Am I a fake anorexic?

Hope Virgo shares her story of recovery and how she's learned to live a healthy life after anorexia.

The Mix Staff

When I was 13 years old I met someone. She was fantastic. She gave me the reassurance I needed to get through every single day. She was just what I needed and I loved how she made me feel.

My new friend was Anorexia. My relationship with Anorexia started off as a love affair. That exhilarating feeling you get at the start of a relationship. When I missed meals I felt like a gold medal winner and it was amazing. She brought me in closer and closer, praising me when I limited my food intake even more. Praised me for coming up with new tricks to get away with not eating. I needed her. I needed someone to take away the pain, the hurt and the guilt I had been left with after I was sexually abused. Anorexia did just this. I could fully rely on her like I had never been able to rely on anyone else before. Everyone else would eventually hurt me, but not Anorexia.

We got closer and closer over the next four years. I would lay awake at night listening to my parents argue letting Anorexia distract me. I loved that distraction she provided from the reality of everyday life.

Little did I know that this love affair would soon come to an end. Little did I know that our sweet romance would soon became a bittersweet relationship fuelled with hate and arguments. It all happened so fast.

Fast forward six months and you will find me crouched, naked on the bathroom floor summoning up every single bit of energy to make myself sick, because I hadn’t had the energy to argue with my parents at a mealtime. Those nights were so dark, battling to make my anorexia happy. Working out for hours in my room, and finally crawling in to bed in the early hours of the morning smelling of sweat and vomit wishing that I would never ever wake up.

I must have been a good Anorexic to get as skinny as I did. But is it really an achievement that shortly after those dark nights my heart nearly stopped and I was admitted to a mental health hospital? Living in a mental health hospital for a year when you are 17 years old… seriously is that a good thing? Had I succeeded in life?

After a year in hospital, I was well enough to be discharged. I had learnt about the importance of eating, had so much therapy and learnt to talk about how I felt. I was ready to take on the next stages of my life. As I left hospital for the final time I was terrified. Terrified of what the future held, and terrified that anorexia would come back.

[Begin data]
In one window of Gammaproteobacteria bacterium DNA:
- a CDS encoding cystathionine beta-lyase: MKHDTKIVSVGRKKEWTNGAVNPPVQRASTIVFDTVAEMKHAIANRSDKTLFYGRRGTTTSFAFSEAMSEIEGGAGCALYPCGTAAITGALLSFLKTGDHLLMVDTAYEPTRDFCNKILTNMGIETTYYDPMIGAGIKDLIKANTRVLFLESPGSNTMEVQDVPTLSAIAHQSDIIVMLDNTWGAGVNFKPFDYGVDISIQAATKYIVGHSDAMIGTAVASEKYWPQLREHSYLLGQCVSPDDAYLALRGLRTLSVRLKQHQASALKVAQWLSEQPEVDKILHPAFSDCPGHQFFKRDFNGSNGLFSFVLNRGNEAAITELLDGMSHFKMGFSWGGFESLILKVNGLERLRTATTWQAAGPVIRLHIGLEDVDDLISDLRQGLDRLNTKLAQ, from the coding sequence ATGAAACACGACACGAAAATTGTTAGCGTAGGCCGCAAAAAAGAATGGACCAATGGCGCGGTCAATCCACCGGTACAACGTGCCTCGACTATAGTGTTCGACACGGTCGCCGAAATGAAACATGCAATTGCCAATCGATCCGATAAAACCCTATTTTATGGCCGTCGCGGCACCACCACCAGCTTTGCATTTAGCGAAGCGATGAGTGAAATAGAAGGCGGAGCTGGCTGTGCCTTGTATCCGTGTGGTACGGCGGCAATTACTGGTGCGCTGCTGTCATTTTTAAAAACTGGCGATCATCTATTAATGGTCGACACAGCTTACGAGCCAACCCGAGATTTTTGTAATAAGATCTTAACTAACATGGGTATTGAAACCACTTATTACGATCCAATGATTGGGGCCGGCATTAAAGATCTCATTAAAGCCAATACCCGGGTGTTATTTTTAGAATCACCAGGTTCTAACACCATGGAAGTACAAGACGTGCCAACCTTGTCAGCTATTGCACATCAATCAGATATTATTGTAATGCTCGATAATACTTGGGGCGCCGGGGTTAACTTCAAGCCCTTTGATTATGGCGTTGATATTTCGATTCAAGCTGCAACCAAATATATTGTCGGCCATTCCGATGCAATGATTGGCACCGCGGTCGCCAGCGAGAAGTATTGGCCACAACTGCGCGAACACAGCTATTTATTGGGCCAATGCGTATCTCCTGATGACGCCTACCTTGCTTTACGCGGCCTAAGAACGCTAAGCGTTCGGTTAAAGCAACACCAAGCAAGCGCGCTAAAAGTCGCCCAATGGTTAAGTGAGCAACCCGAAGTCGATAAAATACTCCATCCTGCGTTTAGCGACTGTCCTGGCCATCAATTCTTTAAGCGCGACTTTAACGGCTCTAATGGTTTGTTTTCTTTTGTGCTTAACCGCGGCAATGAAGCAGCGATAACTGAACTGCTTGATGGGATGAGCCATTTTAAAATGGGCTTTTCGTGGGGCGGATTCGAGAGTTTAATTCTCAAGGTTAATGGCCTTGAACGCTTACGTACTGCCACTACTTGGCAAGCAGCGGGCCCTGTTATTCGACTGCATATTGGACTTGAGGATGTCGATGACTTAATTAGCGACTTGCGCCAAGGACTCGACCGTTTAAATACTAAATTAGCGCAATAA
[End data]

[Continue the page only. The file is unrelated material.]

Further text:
Am I a fake anorexic because I am a healthy weight, and eat healthy meals? Am I a fake anorexic because I have managed my recovery pretty much ever since my discharge?


But this is something that I struggle with from time to time. And something that really hit home to me in 2016 when I relapsed. Having been well for 10 years I thought I was nearly “cured” but little did I know after my Grandma passed away, anorexia would be there, waiting on the side lines waiting to suck me back in. She seduced me when I was feeling completely lost and weak.

I reached out for help… and was turned away. Turned away because I wasn’t underweight enough. That voice in my head laughed at me, mocked me. Her ridicule told me I was a waste of space, told me that I was a fake, that no one believed me. She laughed at me when I didn’t push myself hard enough telling me I was no good at being anorexic, that I had to try harder for her praise.

It took every ounce of strength in me to recover that second time I got unwell. But I managed it. I managed to shut that voice up in my head. Stop the laughing and the teasing.

It frustrates me that when people think of someone with anorexia they paint a picture in their head of a skeleton. The fact is, not all anorexic people look like that. Anorexia is not just about the weight someone is, or whether they only eat a couple of lettuce leaves a day. No anorexia is so much deeper than that. Anorexia goes beyond weight. It is a mind-set that someone is in. It is this tormenting voice in your head knocking you down, beating you up, stopping you believing in yourself. Anorexia isn’t just about putting on weight to recover but it is about learning to manage the daily battle in your head. It is learning to realise that anorexia is a manipulative voice in your head who doesn’t really care about who you are, but you have the strength to overpower that voice.


About Hope Virgo

Hope is a mental health advocate and author of Stand Tall Little Girl
Connect with Hope on Twitter


Published on 26-Feb-2018